Streaming music firm We7 announced at the recent MidemNet event in Cannes that it will launch advertising-free premium services on 1 February, but today it’s released the prices for its two packages. However, the jury is out on whether revenues from premium subscriptions will cover the costs of music licensing, which remains the final ‘last mile’ in making free online music streaming services scale effectively.
We7 Premium will offer unlimited streaming of over four million songs (including personal radio, playlists and sharing) for £4.99 a month. There’s an introductory offer of £3.99 a month for the first 90 days.
We7 Premium Plus adds mobile to the element, making it a direct competitor to Spotify’s mobile offering. We7 will start with iPhone and Android apps, bringing in other smartphones later this year. Crucially they are matching Spotify’s offline mode ability to listen to your playlists without a 3G or Wifi connection. That costs £9.99 a month, the same price as Spotify’s premium product.
Now, there is a way forward here for We7 since Spotify’s free product is still invite-only. We7’s is free-to-air for anyone. But increasingly I think this battle will come down to quality of service, and just, well, user experience.
User experience matters in music
Spotify’s desktop and mobile services avoid Flash players and web streaming and instead use P2P to create an extremely luxurious user experience. Here’s what it’s often like to crank up a track on We7 or a common-or-garden Wifi connection, listen to the first 20 seconds:
What we also see is that a decent desktop app like Spotify’s has an effect on services which concentrate on streaming from a site. It’s already potentially killing off local competition in France, where Deezer is going through huge problems and has failed to get a desktop application out.
At the same time I think We7 is missing a huge trick, namely it’s widget strategy. In theory it could in fact have a huge advantage over Spotify in terms of distribution. It’s widgets can be embedded in any web page or social page, so there are many possibilities.
And yet when you look at the We7 site the feeling you get is not of a celestial jukebox or of a vibrant social site, but of a rather average, editorially driven site.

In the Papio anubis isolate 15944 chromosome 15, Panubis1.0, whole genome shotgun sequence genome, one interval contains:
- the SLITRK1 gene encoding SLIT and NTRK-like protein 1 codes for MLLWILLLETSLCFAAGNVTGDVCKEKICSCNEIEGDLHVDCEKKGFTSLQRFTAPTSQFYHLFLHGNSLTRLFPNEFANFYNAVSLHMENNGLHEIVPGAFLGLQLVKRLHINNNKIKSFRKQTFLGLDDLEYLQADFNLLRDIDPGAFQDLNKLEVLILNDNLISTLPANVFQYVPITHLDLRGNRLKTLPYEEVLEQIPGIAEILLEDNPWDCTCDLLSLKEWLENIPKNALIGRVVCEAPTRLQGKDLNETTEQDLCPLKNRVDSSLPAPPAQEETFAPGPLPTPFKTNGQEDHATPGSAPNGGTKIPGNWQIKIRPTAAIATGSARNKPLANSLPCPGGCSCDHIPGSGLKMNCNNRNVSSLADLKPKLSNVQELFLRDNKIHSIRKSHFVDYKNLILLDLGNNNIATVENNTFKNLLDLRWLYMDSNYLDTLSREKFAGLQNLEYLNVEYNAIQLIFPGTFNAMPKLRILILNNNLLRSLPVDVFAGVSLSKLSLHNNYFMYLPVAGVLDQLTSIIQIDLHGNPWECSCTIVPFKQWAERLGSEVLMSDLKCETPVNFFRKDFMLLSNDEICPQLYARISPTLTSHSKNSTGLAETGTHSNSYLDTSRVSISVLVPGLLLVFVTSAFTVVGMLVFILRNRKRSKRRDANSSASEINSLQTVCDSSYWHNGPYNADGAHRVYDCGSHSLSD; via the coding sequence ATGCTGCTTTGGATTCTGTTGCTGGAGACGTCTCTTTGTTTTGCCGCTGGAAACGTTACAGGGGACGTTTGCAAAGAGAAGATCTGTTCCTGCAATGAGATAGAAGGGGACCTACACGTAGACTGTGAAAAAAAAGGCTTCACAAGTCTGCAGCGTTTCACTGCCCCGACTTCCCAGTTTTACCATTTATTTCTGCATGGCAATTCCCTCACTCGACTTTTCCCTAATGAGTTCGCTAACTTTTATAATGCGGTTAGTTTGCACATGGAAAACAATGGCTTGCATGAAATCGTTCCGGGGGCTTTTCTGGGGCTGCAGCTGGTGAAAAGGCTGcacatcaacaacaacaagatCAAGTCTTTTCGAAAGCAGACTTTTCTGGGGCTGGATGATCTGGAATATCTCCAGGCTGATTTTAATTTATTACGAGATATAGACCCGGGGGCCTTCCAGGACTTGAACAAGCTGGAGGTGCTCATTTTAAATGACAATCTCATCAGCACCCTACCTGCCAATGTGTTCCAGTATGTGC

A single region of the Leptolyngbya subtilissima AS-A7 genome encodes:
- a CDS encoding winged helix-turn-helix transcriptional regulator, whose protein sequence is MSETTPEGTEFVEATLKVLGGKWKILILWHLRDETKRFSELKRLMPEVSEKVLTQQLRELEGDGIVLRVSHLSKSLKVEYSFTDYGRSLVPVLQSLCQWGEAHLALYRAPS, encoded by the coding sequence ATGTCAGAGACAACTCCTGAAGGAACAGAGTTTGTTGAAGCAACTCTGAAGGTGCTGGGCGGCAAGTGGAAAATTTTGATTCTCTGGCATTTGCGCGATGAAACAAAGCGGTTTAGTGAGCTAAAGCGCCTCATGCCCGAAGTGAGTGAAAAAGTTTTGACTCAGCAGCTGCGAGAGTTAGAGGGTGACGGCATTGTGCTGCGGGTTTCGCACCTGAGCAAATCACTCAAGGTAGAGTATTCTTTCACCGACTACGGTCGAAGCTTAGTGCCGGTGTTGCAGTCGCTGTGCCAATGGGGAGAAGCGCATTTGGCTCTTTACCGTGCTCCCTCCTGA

Here’s a new strategy for We7
Look at Tweetmeme and SoundCloud.
Tweetmeme’s widget strategy has been a case-study in how to distribute content. By getting sites to embed its retweet button, it’s traffic has gone through the roof and it is already being talked about in terms of an acquisition by Twitter at some point. We7 needs to seriously look at how it’s widget embeds could be distributed far better. We7 could also look at how Tweetmeme’s actual site “bubbles-up” content from the crowd of users.
In the same way, SoundCloud’s highly customisable and social features could be applied to We7’s service. We7 could take some of those ideas and make them far more applicable to it’s mainstream audience, which is quite different from SoundCloud ‘music obsessive’ audience.
We7 could also look at some of the ideas in Gigulate, which is trying to be a kind of Techmeme for music.
That’s We7’s site. But what it does on the mobile will also be crucial to how this battle with Spotify will play out. It’s quite clear now that Spotify’s premium subscriptions rocketed once it launched a mobile version which offline caching.
That still leaves the issue of the “global play”.
We7 is concentrating on the UK. Spotify’s free version is currently available in Sweden, Norway, Finland, the UK, France and Spain. You can use Spotify Premium in all countries, however you can only buy premium, and sign up, in its launch countries. So in other words Spotify is already beating We7 on global expansion and mindshare. And it’s planning a US launch, probably this quarter.